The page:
Global Health Ideas

Finding global health solutions through innovation and technology

Using Virtual Online Worlds to Research Epidemics

This is a fascinating idea that was sent to me by Cat Laine over at AIDG. I know I am always raving about their blog, but really if you haven’t managed to check it out – go over there right now. Onto the story which may or may not have benefits for modeling real world epidemics: “A fantasy plague that accidentally ran amok in the Internet’s most popular game world, populated by nine million flesh-and-blood players, may help scientists predict the impact of genuine epidemics…”

This story is not only a case of researchers being very innovative but also yet another example of how the business world is getting invovled and make a contribution to solving global health problems. The company that makes World of Warcraft is Vivendi a, giant global media company, that has entered into dicussions to possibly provide scientific data for research.

Online gamers rehearse real-world epidemics
“Virtual playgrounds such as World of Warcraft, launched in 2004, could soon become testing grounds for the all-too-real battle against bird flu, malaria or some as yet unknown killer virus….As technology and biology become more heavily integrated in daily life, this small step towards the interaction of virtual viruses and humans could become highly significant.

The unlikely path to a collaboration between hard science and hard-core gaming began in late 2005, when Blizzard programmers introduced a highly contagious disease — dubbed “Corrupted Blood” — into a newly created zone of the game’s Byzantine environment.

World of Warcraft is a “multiplayer online role-playing game” in which players — numbering in the tens, or hundreds of thousands — use computer-controlled avatars to fight battles, form alliances, and dialogue simultaneously on the Internet. At first the “patch”, as new elements such as the disease are called, worked as expected: experienced players shrugged it off like a bad cold, and weaker ones were left with disabled avatars.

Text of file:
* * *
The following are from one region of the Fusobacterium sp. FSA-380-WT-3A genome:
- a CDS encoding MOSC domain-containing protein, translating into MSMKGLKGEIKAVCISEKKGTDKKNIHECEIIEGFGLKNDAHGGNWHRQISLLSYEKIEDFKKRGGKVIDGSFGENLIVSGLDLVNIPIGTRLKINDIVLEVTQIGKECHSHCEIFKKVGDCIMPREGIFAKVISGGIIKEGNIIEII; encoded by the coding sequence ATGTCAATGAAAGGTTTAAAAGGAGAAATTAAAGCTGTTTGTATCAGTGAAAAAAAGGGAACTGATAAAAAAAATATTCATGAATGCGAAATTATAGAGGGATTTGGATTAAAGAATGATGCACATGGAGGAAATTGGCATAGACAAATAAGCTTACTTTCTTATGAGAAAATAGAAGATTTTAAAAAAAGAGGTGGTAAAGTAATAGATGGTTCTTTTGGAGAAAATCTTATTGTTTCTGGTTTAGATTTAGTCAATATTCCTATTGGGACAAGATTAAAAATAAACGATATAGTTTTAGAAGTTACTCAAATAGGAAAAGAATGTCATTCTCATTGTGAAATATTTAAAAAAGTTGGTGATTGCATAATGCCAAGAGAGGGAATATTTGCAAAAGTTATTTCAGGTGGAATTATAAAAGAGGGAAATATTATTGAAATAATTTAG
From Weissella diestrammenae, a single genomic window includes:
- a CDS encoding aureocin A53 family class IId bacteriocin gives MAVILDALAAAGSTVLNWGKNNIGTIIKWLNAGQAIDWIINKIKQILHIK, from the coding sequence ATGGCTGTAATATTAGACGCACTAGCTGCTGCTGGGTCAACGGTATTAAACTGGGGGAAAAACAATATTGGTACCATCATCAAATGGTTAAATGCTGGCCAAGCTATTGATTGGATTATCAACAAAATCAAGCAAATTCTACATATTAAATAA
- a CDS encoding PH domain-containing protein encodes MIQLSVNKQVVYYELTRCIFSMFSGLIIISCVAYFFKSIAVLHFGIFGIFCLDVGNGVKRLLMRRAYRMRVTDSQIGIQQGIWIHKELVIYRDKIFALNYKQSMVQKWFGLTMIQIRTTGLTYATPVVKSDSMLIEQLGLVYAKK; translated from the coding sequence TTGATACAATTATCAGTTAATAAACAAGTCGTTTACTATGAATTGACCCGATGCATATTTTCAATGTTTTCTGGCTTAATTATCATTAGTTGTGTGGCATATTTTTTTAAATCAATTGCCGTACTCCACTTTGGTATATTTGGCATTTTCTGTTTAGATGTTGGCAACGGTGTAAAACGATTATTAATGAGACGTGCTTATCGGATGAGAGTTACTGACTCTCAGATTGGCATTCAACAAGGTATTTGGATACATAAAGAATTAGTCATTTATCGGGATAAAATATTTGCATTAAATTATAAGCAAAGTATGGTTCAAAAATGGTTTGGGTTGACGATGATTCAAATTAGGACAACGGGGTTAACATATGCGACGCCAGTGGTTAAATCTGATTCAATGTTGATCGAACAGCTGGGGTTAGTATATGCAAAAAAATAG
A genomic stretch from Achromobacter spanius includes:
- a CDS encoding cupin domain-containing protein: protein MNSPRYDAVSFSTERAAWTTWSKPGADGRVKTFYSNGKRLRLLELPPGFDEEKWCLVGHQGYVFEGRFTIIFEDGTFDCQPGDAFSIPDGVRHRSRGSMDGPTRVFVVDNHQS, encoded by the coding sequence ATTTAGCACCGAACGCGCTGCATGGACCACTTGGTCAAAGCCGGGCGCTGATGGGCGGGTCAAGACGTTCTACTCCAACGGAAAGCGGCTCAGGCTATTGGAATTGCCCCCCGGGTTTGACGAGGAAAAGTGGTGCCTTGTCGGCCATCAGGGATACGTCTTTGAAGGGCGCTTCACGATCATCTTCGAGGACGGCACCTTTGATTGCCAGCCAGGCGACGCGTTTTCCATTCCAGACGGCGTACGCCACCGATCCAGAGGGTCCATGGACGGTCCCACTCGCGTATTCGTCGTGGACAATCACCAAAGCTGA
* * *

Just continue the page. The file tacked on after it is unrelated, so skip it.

But then things spun out of control. As in reality, some of those carrying the virus slipped back into the virtual world’s densely populated cities, rapidly infecting their defenseless inhabitants. The disease also spread — much like real influenza or the plague — via domesticated animals abandoned by players for fear of infecting their avatars, leaving the sickened pets to roam freely. Programmers tried to set up quarantines, but they were ignored. Finally, they resorted to an option not available in the real world: they shut down the servers and rebooted the system.

This was the first time that a virtual virus has infected a virtual human being in a manner resembling an actual epidemiological event…To date, epidemiologists have relied heavily on mathematical simulations to forecast the spread of contagious diseases across large populations.” But crunching numbers has limitations, says Fefferman. “There is no way to model how people will behave” in a pubic crisis, she said.

“How many will run away from a quarantine? Will they become more or less cooperative if they are scared? We simply don’t know.” Which is where the virtual netherworlds come into the picture. They can help scientists to “feed appropriate parameters into existing epidemiological models,” she said.


Other video game uses for public health:
1) The Wii (check out this review of the Wii for health, Nintendo’s Wii finds use in physical therapy)

2) Public health games

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Written by Aman

October 12, 2007 at 5:21 pm

2 Responses

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  1. Thanks for the mention. All the best!
    ps: May I link to your site from mine?

    timelessboulevard

    October 13, 2007 at 4:07 am

  2. […] Elizabeth Bohorquez, RN, C.Ht wrote an interesting post today onHere’s a quick excerptBut crunching numbers has limitations, says Fefferman. “There is no way to model how people will behave” in a pubic crisis, she said. “How many will run away from a quarantine? Will they become more or less cooperative if they are … […]


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